The big news of the day this afternoon was that PIMCO, Blackrock, and the New York Fed will be suing Bank Of America to force them to take back $47 billion in mortgage loans.
This means that Bank Of America originally securitized (bundled) loans and sold them out to these entities. With fraudclosure now sweeping through the banking industry, and the loans only being worth a fraction of what they were originally bought for, the final buyers are looking for a way to offload the toxic debt back to the original seller.
Imagine if you were underwater on your home by $200,000 and you found out that you could give your loan back to Bank Of America and walk away. This is what is happening, only with much larger numbers.
This does not mean Bank Of America will be taking $47 billion in losses, that is just the total size of the mortgages. However, this is only the first announcement and many other banks will soon line up to dump the toxic garbage back at the doors of Bank Of America.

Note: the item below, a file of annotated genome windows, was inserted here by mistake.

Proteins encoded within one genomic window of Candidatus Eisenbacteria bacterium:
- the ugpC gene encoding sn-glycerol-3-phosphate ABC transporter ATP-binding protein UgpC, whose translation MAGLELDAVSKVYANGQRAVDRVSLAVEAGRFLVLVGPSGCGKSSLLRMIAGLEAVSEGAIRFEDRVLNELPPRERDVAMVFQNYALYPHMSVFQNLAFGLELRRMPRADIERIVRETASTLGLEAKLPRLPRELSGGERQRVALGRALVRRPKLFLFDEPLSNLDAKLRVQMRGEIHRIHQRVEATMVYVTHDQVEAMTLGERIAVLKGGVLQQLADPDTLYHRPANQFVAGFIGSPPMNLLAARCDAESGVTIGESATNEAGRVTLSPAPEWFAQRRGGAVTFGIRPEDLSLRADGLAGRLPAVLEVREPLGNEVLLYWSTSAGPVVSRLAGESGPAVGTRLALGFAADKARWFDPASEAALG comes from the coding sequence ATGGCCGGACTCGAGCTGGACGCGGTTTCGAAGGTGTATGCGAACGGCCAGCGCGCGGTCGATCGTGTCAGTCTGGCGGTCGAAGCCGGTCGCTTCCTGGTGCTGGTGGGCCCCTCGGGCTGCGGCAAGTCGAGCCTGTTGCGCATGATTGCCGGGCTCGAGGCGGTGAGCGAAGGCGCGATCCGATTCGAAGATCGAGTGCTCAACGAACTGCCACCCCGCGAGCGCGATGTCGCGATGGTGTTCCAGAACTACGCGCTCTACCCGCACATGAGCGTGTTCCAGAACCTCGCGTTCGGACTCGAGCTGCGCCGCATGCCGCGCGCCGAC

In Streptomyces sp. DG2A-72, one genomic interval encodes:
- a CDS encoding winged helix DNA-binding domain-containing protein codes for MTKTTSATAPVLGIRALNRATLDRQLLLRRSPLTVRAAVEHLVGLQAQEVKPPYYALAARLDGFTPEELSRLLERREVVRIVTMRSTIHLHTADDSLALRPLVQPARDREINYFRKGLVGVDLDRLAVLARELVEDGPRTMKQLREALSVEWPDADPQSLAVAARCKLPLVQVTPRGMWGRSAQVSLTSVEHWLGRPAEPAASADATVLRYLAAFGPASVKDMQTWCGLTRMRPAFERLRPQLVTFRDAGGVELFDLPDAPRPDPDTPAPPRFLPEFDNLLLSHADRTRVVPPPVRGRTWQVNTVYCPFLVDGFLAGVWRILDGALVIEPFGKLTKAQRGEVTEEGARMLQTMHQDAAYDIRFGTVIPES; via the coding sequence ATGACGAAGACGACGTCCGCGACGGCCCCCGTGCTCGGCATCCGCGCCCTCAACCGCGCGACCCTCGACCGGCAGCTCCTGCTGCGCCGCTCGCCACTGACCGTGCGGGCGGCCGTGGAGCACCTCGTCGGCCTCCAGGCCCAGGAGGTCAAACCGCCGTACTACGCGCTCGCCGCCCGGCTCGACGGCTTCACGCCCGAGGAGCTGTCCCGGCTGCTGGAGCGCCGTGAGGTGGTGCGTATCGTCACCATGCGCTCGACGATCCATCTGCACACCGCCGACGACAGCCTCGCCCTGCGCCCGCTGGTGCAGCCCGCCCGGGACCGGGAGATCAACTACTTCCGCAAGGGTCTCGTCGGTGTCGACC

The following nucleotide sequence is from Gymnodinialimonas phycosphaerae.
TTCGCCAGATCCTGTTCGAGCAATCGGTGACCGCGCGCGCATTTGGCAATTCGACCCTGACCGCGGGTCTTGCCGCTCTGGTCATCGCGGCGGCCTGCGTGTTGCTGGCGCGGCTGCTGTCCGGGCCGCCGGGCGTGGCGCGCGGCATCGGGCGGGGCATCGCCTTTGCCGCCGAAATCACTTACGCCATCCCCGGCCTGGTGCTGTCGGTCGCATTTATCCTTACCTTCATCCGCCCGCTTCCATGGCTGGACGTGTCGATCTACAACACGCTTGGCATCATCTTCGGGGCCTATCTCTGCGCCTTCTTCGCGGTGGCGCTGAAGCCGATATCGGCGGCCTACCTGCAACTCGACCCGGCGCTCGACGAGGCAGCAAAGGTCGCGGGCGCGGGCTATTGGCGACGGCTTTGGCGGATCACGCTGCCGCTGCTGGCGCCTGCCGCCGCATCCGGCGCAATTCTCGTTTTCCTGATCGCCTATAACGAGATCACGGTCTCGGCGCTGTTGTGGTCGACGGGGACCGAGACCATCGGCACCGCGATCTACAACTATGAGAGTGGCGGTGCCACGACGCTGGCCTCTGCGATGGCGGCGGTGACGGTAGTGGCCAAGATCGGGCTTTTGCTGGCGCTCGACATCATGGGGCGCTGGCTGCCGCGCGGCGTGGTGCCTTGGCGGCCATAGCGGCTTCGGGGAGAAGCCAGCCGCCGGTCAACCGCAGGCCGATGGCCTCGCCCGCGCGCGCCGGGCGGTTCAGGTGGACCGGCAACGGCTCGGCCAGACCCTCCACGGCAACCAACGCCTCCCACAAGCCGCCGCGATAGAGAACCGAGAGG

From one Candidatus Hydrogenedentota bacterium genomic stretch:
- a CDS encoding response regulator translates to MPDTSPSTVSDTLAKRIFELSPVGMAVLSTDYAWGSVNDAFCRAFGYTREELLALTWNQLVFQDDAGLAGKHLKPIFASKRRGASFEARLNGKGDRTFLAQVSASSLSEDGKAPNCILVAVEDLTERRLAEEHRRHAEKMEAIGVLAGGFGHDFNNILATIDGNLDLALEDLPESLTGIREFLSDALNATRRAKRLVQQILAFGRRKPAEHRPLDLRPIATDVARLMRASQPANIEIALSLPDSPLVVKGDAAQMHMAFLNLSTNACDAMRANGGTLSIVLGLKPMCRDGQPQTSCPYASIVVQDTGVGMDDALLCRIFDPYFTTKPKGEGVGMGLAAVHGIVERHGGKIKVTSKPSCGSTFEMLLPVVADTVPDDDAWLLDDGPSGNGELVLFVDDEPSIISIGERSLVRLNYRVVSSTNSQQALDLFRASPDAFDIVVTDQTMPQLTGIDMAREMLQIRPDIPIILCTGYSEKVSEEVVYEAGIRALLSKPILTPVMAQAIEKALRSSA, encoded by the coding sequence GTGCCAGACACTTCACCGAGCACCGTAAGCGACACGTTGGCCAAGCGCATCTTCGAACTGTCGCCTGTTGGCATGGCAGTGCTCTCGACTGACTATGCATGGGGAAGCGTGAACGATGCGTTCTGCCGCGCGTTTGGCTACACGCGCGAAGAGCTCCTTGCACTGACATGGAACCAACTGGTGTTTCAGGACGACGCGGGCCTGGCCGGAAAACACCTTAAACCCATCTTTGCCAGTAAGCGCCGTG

The immediate losses will be difficult to determine due to the new accounting guidelines for banks. Under standard accounting guidelines Bank Of America would already be insolvent and bankrupt (before these loans come back) so any major losses will just come from the "taxpayer" fund.
What we do know is that Bank Of America has already set up a rainy day fund for mortgage repurchases. The following graph shows the size of their reserves (left) compared to the first $47 billion lawsuit announced today (right) Let's just say that they have some capital to raise: